Kickstarter Tabletop Alert: ‘The Librarians: Adventure Card Game’

Kickstarter Reviews Tabletop Games Television

Return to The Library in this cooperative deck construction game.

What Is The Librarians: Adventure Card Game?

Based on the popular television series that ran on TNT for four seasons, The Librarians: Adventure Card Game is a cooperative game for 1-4 players that takes 60-120 minutes to play. It’s for ages 14+, not so much for content but as there’s a reasonable amount of complexity in how cards interact. It’s currently seeking funding on Kickstarter, with a core pledge level of $60 for the base game and $95 for the deluxe edition, which includes two expansions. There is also a $145 collector’s edition pledge, which includes everything from the deluxe edition as well as a thematic playmat, metal dice, and more.

The Librarians: Adventure Card Game is from Everything Epic, and is designed by Brett Schofield.

New to Kickstarter? Check out our crowdfunding primer.

Librarians demo components (prototype shown). Image by Paul Benson.

The Librarians: Adventure Card Game Components

Note: Everything Epic sent me a Demo prototype. Rather than including the whole game, there were just enough components to play the introductory adventure, “Assault on the Library,” with two of the four characters available in the core game. Also, as this is a prototype, it does not represent the final quality of the components.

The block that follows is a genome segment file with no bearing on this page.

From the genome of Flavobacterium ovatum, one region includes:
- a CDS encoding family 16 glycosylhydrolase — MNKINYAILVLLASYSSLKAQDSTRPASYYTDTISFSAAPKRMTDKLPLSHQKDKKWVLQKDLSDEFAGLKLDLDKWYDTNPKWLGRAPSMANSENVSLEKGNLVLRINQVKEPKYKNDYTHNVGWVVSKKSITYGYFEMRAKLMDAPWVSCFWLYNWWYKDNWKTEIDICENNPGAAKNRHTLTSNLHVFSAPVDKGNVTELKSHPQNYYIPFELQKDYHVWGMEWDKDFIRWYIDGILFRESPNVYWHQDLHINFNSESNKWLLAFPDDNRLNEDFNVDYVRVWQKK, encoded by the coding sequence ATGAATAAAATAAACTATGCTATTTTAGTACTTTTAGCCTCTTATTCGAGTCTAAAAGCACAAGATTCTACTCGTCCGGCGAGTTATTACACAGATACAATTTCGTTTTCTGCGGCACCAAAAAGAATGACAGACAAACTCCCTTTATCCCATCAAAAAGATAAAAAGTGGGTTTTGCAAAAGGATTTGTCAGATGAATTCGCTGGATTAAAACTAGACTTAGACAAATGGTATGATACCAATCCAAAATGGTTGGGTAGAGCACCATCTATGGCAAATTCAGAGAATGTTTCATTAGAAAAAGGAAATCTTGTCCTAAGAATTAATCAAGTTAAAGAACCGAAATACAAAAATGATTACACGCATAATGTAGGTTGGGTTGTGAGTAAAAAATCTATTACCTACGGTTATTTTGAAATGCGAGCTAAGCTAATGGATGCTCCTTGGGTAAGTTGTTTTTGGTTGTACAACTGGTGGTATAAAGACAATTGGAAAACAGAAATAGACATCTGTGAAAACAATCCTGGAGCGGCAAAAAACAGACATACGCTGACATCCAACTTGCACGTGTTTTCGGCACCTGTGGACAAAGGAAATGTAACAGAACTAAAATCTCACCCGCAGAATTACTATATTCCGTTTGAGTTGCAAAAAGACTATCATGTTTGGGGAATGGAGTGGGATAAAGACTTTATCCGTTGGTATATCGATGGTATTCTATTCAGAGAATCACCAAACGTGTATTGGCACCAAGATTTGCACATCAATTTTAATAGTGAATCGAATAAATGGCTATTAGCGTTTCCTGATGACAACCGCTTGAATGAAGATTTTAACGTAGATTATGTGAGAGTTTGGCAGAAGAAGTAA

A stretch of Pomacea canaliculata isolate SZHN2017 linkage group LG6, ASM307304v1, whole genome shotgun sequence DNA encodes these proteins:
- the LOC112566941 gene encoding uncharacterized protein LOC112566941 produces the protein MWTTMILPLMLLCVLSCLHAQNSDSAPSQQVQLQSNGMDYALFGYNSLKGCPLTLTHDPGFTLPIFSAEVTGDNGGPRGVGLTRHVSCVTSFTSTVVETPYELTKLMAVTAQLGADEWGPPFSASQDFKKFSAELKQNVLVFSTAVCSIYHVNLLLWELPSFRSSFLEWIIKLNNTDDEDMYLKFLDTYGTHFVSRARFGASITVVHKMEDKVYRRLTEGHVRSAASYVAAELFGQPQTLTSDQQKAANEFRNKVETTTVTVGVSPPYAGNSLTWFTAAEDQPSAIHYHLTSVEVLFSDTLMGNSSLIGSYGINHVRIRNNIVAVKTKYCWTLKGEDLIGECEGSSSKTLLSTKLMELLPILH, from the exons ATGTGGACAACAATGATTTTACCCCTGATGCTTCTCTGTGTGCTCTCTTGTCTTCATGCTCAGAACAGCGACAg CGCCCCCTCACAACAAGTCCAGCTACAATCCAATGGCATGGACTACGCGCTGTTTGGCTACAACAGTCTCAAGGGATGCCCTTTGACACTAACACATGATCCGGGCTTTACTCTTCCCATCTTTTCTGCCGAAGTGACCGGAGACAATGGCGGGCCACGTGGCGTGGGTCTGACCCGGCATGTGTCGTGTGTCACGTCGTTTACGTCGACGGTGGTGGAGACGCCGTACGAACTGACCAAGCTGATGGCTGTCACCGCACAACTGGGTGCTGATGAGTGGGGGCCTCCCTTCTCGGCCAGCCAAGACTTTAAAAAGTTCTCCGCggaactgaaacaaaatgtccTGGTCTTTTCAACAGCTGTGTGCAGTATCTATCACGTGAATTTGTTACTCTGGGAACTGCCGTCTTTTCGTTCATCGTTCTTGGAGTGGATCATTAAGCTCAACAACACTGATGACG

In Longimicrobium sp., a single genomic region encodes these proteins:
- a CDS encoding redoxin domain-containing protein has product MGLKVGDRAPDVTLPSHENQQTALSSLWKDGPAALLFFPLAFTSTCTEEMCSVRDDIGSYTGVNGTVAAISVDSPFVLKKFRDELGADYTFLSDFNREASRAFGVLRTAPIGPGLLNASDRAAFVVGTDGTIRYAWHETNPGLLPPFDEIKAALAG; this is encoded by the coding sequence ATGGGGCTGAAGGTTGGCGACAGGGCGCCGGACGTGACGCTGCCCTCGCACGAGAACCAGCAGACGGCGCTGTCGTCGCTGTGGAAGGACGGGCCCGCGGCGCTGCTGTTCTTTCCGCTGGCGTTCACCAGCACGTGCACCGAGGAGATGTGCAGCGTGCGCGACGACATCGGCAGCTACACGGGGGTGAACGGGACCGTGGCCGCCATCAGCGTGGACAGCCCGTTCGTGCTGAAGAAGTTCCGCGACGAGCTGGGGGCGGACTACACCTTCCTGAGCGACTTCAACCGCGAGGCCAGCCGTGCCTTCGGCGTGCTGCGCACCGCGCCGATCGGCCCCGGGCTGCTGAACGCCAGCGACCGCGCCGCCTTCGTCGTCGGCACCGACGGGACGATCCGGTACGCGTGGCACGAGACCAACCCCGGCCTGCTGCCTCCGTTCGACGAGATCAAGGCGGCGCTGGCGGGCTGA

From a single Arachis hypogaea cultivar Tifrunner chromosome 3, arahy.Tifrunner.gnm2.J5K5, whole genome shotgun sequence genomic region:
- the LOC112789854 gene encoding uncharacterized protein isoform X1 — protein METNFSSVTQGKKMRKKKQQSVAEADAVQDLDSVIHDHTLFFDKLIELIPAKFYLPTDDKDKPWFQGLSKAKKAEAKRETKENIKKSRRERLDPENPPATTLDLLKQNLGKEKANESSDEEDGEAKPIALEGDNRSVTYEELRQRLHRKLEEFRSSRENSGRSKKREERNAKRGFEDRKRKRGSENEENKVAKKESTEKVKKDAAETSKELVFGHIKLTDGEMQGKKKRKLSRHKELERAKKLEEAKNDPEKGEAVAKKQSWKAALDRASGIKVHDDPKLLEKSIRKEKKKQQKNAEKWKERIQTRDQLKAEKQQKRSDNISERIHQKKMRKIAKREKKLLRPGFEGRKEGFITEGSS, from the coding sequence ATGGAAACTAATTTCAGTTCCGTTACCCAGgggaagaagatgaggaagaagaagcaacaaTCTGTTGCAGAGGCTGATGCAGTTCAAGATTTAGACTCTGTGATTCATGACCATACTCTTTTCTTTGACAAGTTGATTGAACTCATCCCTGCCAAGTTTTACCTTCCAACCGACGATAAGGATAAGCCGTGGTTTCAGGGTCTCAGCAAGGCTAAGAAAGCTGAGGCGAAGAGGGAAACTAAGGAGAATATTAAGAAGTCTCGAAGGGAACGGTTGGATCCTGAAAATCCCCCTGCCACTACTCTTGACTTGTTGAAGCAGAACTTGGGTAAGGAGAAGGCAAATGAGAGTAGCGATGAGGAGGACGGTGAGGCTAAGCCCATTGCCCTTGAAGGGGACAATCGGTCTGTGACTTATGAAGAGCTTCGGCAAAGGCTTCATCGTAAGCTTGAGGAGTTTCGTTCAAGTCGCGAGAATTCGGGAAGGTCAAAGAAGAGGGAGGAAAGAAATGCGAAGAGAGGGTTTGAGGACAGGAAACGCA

The core game will include:

  • 4 Hero cards
  • 122+ Player Deck cards
  • 3 First Player cards
  • 8 Mini cards
  • 154+ Adventure cards with 4 replayable missions
  • 4 Player Aid cards
  • Damage, Progress, and Special tokens
  • 8 Custom Dice
  • 4 Hero Boards

As this is a prototype version of the game, I’m not going to spend much time talking about the components, as the quality is likely to change in the production version. I will note that I received metal dice with my copy (available in the collector’s edition pledge) and they have an impressive heft. You’d definitely want to use a playmat or dice tower for rolling them.

Metal dice (prototype shown). Image by Paul Benson.

How to Play The Librarians: Adventure Card Game

The Goal

Work together to defeat all the missions of an adventure.

Setup for a single player game (prototype shown). Image by Paul Benson.


Select an adventure. Be sure to follow any specific instructions on the setup card for the adventure.

Take the Mission and Disturbance cards for that adventure, and organize them into decks of ascending order, with the top card having the lowest number.

Construct the Adventure deck according to the adventure’s setup card. Shuffle it and place it face down above the disturbance deck.

Place all dice and tokens within easy reach.

Two of the Heroes (prototype shown). Image by Paul Benson.

Each player selects their Hero and deck. The Hero is placed face-up in the player’s play area. Shuffle the Hero’s deck, and draw five cards as the starting hand. Place the Hero’s deck in your play area, and place the top four cards of that deck face down at a 90-degree angle above the Hero’s deck; those are your 4 starting energy.